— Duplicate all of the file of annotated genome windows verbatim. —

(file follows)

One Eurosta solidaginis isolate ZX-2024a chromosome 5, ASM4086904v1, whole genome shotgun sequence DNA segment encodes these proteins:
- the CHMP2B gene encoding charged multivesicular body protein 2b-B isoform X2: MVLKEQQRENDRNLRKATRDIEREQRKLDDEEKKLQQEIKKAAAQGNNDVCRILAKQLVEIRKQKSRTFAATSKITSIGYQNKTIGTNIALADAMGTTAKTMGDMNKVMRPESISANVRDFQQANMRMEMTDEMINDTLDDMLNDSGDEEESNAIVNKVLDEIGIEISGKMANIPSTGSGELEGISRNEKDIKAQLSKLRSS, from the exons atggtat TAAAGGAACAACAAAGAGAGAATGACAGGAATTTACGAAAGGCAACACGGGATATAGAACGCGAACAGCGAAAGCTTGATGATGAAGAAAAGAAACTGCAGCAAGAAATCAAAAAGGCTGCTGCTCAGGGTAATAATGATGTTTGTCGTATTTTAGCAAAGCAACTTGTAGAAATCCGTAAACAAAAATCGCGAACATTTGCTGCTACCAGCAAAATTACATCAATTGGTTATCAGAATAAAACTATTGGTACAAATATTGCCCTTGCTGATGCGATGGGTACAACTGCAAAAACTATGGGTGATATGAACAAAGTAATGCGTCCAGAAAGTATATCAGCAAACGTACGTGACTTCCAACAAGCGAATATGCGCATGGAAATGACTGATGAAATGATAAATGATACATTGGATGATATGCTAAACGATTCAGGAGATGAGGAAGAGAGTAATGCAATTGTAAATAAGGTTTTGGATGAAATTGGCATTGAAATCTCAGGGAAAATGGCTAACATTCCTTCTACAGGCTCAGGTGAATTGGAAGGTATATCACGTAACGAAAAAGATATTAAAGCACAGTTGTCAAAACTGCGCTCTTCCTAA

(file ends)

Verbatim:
One Eurosta solidaginis isolate ZX-2024a chromosome 5, ASM4086904v1, whole genome shotgun sequence DNA segment encodes these proteins:
- the CHMP2B gene encoding charged multivesicular body protein 2b-B isoform X2: MVLKEQQRENDRNLRKATRDIEREQRKLDDEEKKLQQEIKKAAAQGNNDVCRILAKQLVEIRKQKSRTFAATSKITSIGYQNKTIGTNIALADAMGTTAKTMGDMNKVMRPESISANVRDFQQANMRMEMTDEMINDTLDDMLNDSGDEEESNAIVNKVLDEIGIEISGKMANIPSTGSGELEGISRNEKDIKAQLSKLRSS, from the exons atggtat TAAAGGAACAACAAAGAGAGAATGACAGGAATTTACGAAAGGCAACACGGGATATAGAACGCGAACAGCGAAAGCTTGATGATGAAGAAAAGAAACTGCAGCAAGAAATCAAAAAGGCTGCTGCTCAGGGTAATAATGATGTTTGTCGTATTTTAGCAAAGCAACTTGTAGAAATCCGTAAACAAAAATCGCGAACATTTGCTGCTACCAGCAAAATTACATCAATTGGTTATCAGAATAAAACTATTGGTACAAATATTGCCCTTGCTGATGCGATGGGTACAACTGCAAAAACTATGGGTGATATGAACAAAGTAATGCGTCCAGAAAGTATATCAGCAAACGTACGTGACTTCCAACAAGCGAATATGCGCATGGAAATGACTGATGAAATGATAAATGATACATTGGATGATATGCTAAACGATTCAGGAGATGAGGAAGAGAGTAATGCAATTGTAAATAAGGTTTTGGATGAAATTGGCATTGAAATCTCAGGGAAAATGGCTAACATTCCTTCTACAGGCTCAGGTGAATTGGAAGGTATATCACGTAACGAAAAAGATATTAAAGCACAGTTGTCAAAACTGCGCTCTTCCTAA